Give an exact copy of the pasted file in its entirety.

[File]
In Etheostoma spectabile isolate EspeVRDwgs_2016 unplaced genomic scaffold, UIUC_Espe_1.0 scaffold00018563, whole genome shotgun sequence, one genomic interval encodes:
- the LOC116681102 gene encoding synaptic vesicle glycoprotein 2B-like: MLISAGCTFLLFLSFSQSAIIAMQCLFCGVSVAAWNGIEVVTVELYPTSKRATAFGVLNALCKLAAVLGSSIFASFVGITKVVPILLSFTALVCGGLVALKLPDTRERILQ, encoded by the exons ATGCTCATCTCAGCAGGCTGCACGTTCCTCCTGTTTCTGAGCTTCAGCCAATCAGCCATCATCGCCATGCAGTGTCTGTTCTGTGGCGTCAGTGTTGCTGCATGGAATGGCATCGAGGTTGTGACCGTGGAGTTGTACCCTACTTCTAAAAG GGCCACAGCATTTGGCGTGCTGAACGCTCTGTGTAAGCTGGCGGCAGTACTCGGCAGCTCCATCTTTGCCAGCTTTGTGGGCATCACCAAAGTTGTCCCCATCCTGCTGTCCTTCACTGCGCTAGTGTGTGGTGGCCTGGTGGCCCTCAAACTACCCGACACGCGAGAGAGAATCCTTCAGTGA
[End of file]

In Etheostoma spectabile isolate EspeVRDwgs_2016 unplaced genomic scaffold, UIUC_Espe_1.0 scaffold00018563, whole genome shotgun sequence, one genomic interval encodes:
- the LOC116681102 gene encoding synaptic vesicle glycoprotein 2B-like: MLISAGCTFLLFLSFSQSAIIAMQCLFCGVSVAAWNGIEVVTVELYPTSKRATAFGVLNALCKLAAVLGSSIFASFVGITKVVPILLSFTALVCGGLVALKLPDTRERILQ, encoded by the exons ATGCTCATCTCAGCAGGCTGCACGTTCCTCCTGTTTCTGAGCTTCAGCCAATCAGCCATCATCGCCATGCAGTGTCTGTTCTGTGGCGTCAGTGTTGCTGCATGGAATGGCATCGAGGTTGTGACCGTGGAGTTGTACCCTACTTCTAAAAG GGCCACAGCATTTGGCGTGCTGAACGCTCTGTGTAAGCTGGCGGCAGTACTCGGCAGCTCCATCTTTGCCAGCTTTGTGGGCATCACCAAAGTTGTCCCCATCCTGCTGTCCTTCACTGCGCTAGTGTGTGGTGGCCTGGTGGCCCTCAAACTACCCGACACGCGAGAGAGAATCCTTCAGTGA